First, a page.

Multi-lateral Environmental Agreements (MEAs)
- Published: Tuesday, 11 June 2019 08:45
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A Multi-lateral Environmental Agreement or convention is a legally binding international treaty that may be endorsed by member states. Conventions are aimed at collectively addressing specific issues by a number of member states and Zimbabwe is a signatory to the following:
The CITES Convention
CITES (The Convention on International Trade in Endangered Species of Wild Fauna and Flora also known as the Washington Convention) was drafted as a result of a resolution adopted in 1963 at a meeting of the international Union for Conservation of Nature (IUCN). The convention was opened for signature in 1973 but came into force on 1 July, 1975. Recognising that wild flora and fauna in their many beautiful and varied forms are an irreplaceable part of natural systems of the earth which must be protected for this and the generations to come, its aim was to:
- Encourage member states to be the best protectors of their wild flora and fauna;
- Ensure that international trade in a variety of wild animals and plants does not threaten the survival of the species in the wild;
- Protect certain species of wild flora and fauna from over exploitation through international trade; it protects more than 34, 000 species of animals and plants.
The Ramsar Convention
The Convention on Wetlands, called the Ramsar Convention, provides the framework for national action and international cooperation for the conservation and wise use of wetlands and their resources. The Convention was adopted 2 February 1971, in the Iranian city of Ramsar. Zimbabwe ratified it on 11 February 2012 and has 7 wetlands which were designated as Wetlands of International Importance or Ramsar Sites, namely; the Victoria Falls, Driefontein Grasslands, Middle Zambezi/Mana Pools, Lake Chivero, Monavale Vlei, Chinhoyi Caves and Cleverland Dam.
The Convention on Biological Diversity (CBD)
Also known as the Biodiversity Convention, the Convention on Biological Diversity was opened for signature at the Earth Summit in Rio de Janeiro on 5 June 1992 and entered into force on 29 December 1993. The earth’s biological resources are vital to humanity’s economic and social development. As a result there is growing recognition that biological diversity is a global asset of tremendous value to present and future generations. At the same time the threat to species and ecosystems has never been as great as it is today. The Convention’s objective was to develop national strategies for the conservation and sustainable use of biological diversity and has three main goals namely;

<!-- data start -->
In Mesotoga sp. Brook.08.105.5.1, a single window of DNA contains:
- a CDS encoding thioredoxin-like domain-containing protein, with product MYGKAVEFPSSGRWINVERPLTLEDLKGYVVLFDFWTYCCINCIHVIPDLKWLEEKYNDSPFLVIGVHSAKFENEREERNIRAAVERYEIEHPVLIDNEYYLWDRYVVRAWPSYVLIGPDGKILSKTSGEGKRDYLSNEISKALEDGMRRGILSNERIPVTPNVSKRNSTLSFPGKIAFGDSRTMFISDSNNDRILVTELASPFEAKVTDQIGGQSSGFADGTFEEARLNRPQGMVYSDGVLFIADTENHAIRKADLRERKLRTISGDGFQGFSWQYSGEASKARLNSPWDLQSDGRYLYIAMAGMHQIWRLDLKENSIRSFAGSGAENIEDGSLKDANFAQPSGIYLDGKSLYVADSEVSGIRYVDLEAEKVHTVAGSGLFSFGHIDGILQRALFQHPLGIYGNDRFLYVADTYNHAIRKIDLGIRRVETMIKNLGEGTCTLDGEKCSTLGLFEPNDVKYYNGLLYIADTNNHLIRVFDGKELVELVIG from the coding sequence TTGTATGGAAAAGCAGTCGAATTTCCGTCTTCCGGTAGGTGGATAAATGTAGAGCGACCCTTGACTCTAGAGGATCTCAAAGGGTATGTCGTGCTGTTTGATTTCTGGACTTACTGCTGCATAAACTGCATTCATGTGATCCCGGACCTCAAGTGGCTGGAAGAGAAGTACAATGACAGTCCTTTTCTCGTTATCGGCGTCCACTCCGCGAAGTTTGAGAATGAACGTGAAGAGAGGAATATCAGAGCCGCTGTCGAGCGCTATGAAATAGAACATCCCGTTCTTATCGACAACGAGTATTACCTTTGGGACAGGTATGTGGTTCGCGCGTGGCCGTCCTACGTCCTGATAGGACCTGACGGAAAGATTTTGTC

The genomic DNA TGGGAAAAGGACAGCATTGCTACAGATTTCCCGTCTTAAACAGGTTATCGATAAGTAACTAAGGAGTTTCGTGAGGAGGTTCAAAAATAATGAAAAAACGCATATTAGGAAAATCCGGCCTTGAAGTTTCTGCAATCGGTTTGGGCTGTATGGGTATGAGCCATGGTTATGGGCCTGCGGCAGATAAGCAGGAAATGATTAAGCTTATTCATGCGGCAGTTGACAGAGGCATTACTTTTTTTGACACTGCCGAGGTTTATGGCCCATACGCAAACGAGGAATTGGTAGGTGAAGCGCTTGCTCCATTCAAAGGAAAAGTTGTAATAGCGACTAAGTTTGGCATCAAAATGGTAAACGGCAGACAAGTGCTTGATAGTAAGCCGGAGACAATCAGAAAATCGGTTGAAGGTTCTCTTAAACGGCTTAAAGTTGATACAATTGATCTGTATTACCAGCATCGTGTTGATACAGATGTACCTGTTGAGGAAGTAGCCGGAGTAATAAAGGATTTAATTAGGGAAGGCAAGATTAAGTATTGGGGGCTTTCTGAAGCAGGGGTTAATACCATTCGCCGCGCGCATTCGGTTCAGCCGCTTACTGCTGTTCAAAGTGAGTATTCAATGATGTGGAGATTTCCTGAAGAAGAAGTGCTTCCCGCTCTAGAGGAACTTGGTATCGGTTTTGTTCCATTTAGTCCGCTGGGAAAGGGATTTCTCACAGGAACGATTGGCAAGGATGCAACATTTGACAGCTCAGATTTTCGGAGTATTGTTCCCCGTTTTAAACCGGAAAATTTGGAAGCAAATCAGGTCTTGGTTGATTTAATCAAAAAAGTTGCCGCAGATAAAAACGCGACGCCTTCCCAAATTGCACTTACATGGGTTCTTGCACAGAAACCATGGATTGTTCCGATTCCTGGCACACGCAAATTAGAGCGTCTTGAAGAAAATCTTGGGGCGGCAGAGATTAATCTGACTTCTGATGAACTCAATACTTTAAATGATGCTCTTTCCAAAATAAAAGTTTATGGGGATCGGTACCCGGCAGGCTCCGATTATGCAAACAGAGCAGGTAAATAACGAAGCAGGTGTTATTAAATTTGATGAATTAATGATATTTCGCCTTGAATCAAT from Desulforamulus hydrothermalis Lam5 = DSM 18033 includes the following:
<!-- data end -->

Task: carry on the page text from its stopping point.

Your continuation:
- The conservation of biological diversity (or biodiversity);
- The sustainable use of its components and
- The fair and equitable sharing of benefits arising from genetic resources.
The United Nations Framework Convention on Climate Change (UNFCC)
This was negotiated at the United Nations Conference on Environment and Development (UNCED), informally known as the Earth Summit held in Rio de Janeiro from 3 to 14 June 1992. Its objective is to stabilise greenhouse gas concentrations in the atmosphere at a level that prevents dangerous anthropogenic interference with the climate system.
The Kyoto Protocol is linked to the United Nations Framework Convention on Climate Change, which commits its Parties by setting internationally binding emission reduction targets. Recognizing that developed countries are principally responsible for the current high levels of greenhouse gas (GHG) emissions in the atmosphere as a result of more than 150 years of industrial activity, the Protocol places a heavier burden on developed nations under the principle of "common but differentiated responsibilities."
During the first commitment period, 37 industrialized countries committed to reduce GHG emissions to an average of five percent (5%) against 1990 levels. During the second commitment period, Parties committed to reduce GHG emissions by at least 18 percent (18%) below 1990 levels in the eight-year period from 2013 to 2020. The Kyoto Protocol was adopted in Kyoto, Japan, on 11 December 1997 and entered into force on 16 February 2005. Zimbabwe ratified this convention on 30 January 2009.
The Montreal Protocol
The Montreal Protocol on Substances that Deplete the Ozone Layer was designed to reduce the production and consumption of ozone depleting substances in order to reduce their abundance in the atmosphere, and thereby protect the earth’s fragile ozone Layer. The original Montreal Protocolwas agreed on 16 September 1987 and entered into force on 1 January 1989.
United Nations Convention to Combat Desertification
The Convention addresses specifically the arid, semi-arid and dry sub-humid areas, known as the drylands, where some of the most vulnerable ecosystems and peoples can be found. It is the sole legally-binding international agreement linking environment and development to sustainable land management. The convention was established in 1994.